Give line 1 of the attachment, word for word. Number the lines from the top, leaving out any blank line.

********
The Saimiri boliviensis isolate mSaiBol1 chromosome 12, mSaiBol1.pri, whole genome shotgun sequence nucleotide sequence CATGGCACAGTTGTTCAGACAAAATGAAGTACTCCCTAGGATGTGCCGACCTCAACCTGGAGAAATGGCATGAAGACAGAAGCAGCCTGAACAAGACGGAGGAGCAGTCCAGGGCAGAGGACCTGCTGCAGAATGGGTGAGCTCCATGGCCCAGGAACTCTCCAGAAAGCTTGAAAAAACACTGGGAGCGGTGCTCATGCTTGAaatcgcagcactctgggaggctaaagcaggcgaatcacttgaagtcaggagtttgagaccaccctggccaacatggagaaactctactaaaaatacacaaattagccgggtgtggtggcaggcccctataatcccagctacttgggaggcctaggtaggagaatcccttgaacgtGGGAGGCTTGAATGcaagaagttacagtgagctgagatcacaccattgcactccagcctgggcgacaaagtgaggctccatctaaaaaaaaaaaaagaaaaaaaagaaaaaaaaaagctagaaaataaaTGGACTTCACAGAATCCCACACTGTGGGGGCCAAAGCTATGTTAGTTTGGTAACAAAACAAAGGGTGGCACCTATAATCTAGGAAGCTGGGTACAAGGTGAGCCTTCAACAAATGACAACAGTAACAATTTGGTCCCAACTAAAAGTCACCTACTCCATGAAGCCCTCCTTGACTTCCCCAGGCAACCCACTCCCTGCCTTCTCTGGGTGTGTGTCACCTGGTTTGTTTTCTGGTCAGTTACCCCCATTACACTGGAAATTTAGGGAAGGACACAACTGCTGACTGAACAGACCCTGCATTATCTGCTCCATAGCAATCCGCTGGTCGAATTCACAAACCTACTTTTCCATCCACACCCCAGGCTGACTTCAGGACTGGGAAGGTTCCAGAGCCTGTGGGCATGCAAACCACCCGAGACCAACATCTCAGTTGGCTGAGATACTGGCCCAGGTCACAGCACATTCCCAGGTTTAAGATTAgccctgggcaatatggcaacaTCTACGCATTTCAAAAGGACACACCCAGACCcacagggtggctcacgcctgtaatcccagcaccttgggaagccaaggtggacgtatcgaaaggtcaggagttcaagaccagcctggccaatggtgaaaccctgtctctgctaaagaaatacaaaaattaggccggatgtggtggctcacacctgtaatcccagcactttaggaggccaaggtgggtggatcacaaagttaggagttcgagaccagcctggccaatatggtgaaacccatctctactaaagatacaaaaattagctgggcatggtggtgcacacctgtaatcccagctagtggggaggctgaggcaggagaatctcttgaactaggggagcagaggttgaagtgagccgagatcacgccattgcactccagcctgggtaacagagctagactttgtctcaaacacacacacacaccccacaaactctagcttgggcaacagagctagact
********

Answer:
The Saimiri boliviensis isolate mSaiBol1 chromosome 12, mSaiBol1.pri, whole genome shotgun sequence nucleotide sequence CATGGCACAGTTGTTCAGACAAAATGAAGTACTCCCTAGGATGTGCCGACCTCAACCTGGAGAAATGGCATGAAGACAGAAGCAGCCTGAACAAGACGGAGGAGCAGTCCAGGGCAGAGGACCTGCTGCAGAATGGGTGAGCTCCATGGCCCAGGAACTCTCCAGAAAGCTTGAAAAAACACTGGGAGCGGTGCTCATGCTTGAaatcgcagcactctgggaggctaaagcaggcgaatcacttgaagtcaggagtttgagaccaccctggccaacatggagaaactctactaaaaatacacaaattagccgggtgtggtggcaggcccctataatcccagctacttgggaggcctaggtaggagaatcccttgaacgtGGGAGGCTTGAATGcaagaagttacagtgagctgagatcacaccattgcactccagcctgggcgacaaagtgaggctccatctaaaaaaaaaaaaagaaaaaaaagaaaaaaaaaagctagaaaataaaTGGACTTCACAGAATCCCACACTGTGGGGGCCAAAGCTATGTTAGTTTGGTAACAAAACAAAGGGTGGCACCTATAATCTAGGAAGCTGGGTACAAGGTGAGCCTTCAACAAATGACAACAGTAACAATTTGGTCCCAACTAAAAGTCACCTACTCCATGAAGCCCTCCTTGACTTCCCCAGGCAACCCACTCCCTGCCTTCTCTGGGTGTGTGTCACCTGGTTTGTTTTCTGGTCAGTTACCCCCATTACACTGGAAATTTAGGGAAGGACACAACTGCTGACTGAACAGACCCTGCATTATCTGCTCCATAGCAATCCGCTGGTCGAATTCACAAACCTACTTTTCCATCCACACCCCAGGCTGACTTCAGGACTGGGAAGGTTCCAGAGCCTGTGGGCATGCAAACCACCCGAGACCAACATCTCAGTTGGCTGAGATACTGGCCCAGGTCACAGCACATTCCCAGGTTTAAGATTAgccctgggcaatatggcaacaTCTACGCATTTCAAAAGGACACACCCAGACCcacagggtggctcacgcctgtaatcccagcaccttgggaagccaaggtggacgtatcgaaaggtcaggagttcaagaccagcctggccaatggtgaaaccctgtctctgctaaagaaatacaaaaattaggccggatgtggtggctcacacctgtaatcccagcactttaggaggccaaggtgggtggatcacaaagttaggagttcgagaccagcctggccaatatggtgaaacccatctctactaaagatacaaaaattagctgggcatggtggtgcacacctgtaatcccagctagtggggaggctgaggcaggagaatctcttgaactaggggagcagaggttgaagtgagccgagatcacgccattgcactccagcctgggtaacagagctagactttgtctcaaacacacacacacaccccacaaactctagcttgggcaacagagctagact